If you’re a writer struggling with plot, read Gillian Flynn’s novel Gone Girl. You will be inspired! Flynn knows how to hook the reader, lead her down the garden path, only to reveal that all the assumptions she has made so far are false. Flynn’s ability to surprise the reader with plot changes so dramatic and yet plausible, amazed me. It reminded me of the surprising and clever plot changes in Breaking Bad.
This character-driven novel is as much about the disintegrating marriage of two charming psychopaths, Nick and Amy, as it is about the mysterious disappearance of Amy, Nick’s wife. Has Amy been murdered and if so, did Nick do it? And if not Nick, then who? Although I disliked both Nick and Amy as characters, I kept changing my mind as to who I disliked the most. They were both awful people, but fascinating in the way Rob Ford, the crackhead mayor of Toronto, is fascinating. Gone Girl proves that you don’t have to make your characters sympathetic to keep the reader engaged.
I found Gone Girl hard to categorize. It is part mystery, part psychological thriller and part black comedy. Flynn has a number of hilarious one-liners throughout the book that made me laugh out loud. Since I don’t have a particularly well-developed sense of humor, the lines have to be pretty darn funny to get a laugh out of me.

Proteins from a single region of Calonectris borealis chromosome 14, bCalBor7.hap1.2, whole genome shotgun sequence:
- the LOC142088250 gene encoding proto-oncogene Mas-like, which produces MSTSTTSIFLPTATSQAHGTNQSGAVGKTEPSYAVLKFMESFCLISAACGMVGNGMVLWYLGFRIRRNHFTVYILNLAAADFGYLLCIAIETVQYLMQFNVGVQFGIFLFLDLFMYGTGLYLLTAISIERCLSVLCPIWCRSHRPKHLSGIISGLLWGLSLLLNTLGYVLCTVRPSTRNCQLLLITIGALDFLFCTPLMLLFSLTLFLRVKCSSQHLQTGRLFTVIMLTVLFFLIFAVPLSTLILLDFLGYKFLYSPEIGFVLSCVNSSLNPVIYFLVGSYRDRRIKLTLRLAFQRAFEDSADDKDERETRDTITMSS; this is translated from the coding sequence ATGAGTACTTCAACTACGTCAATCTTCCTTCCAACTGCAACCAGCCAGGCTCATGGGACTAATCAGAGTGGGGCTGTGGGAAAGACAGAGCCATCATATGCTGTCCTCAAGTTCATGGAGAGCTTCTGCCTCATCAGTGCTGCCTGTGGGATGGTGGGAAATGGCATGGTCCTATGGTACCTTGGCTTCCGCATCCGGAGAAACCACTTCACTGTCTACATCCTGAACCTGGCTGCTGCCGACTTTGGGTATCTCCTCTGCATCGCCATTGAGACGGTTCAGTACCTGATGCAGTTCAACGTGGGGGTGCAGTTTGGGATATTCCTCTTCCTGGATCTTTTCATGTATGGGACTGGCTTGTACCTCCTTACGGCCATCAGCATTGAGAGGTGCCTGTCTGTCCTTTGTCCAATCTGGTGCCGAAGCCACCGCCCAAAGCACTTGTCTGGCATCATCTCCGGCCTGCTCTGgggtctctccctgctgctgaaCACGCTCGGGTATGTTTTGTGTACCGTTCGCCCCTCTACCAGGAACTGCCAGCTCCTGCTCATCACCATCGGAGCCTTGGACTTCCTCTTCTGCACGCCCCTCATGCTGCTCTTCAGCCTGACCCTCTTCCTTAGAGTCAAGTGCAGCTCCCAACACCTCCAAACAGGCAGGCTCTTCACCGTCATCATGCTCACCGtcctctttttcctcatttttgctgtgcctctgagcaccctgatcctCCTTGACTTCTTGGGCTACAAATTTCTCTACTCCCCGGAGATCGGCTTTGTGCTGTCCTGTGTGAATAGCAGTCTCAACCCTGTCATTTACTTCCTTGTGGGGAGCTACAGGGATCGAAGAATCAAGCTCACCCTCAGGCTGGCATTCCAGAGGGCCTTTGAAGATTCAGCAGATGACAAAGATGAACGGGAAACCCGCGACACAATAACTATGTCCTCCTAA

On the other hand, Gone Girl creeped me out (though in a good way). I had a similar response when reading Lionel Shriver’s We Need to Talk about Kevin, a story about a school shooter and his family.
In the hands of a masterful writer like Gillian Flynn, Gone Girl, portrays the inner workings of the minds of two fascinating psychopaths that try to out-manipulate each other and at the same time manipulate the reader. If you want a scary but exhilarating ride, read Gone Girl. You won’t regret it.